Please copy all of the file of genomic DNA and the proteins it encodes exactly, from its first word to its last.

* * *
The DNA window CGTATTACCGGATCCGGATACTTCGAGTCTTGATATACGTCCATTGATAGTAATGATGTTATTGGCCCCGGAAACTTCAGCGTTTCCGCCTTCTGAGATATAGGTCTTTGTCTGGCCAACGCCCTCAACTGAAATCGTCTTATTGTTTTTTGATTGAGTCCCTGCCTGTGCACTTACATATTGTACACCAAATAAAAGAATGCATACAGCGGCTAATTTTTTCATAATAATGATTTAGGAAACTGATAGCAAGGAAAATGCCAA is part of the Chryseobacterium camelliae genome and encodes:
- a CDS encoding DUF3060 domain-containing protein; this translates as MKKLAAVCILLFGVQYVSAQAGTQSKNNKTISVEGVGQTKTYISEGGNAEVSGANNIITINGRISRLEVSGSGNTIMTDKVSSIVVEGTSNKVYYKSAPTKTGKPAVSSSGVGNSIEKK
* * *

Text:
The DNA window CGTATTACCGGATCCGGATACTTCGAGTCTTGATATACGTCCATTGATAGTAATGATGTTATTGGCCCCGGAAACTTCAGCGTTTCCGCCTTCTGAGATATAGGTCTTTGTCTGGCCAACGCCCTCAACTGAAATCGTCTTATTGTTTTTTGATTGAGTCCCTGCCTGTGCACTTACATATTGTACACCAAATAAAAGAATGCATACAGCGGCTAATTTTTTCATAATAATGATTTAGGAAACTGATAGCAAGGAAAATGCCAA is part of the Chryseobacterium camelliae genome and encodes:
- a CDS encoding DUF3060 domain-containing protein; this translates as MKKLAAVCILLFGVQYVSAQAGTQSKNNKTISVEGVGQTKTYISEGGNAEVSGANNIITINGRISRLEVSGSGNTIMTDKVSSIVVEGTSNKVYYKSAPTKTGKPAVSSSGVGNSIEKK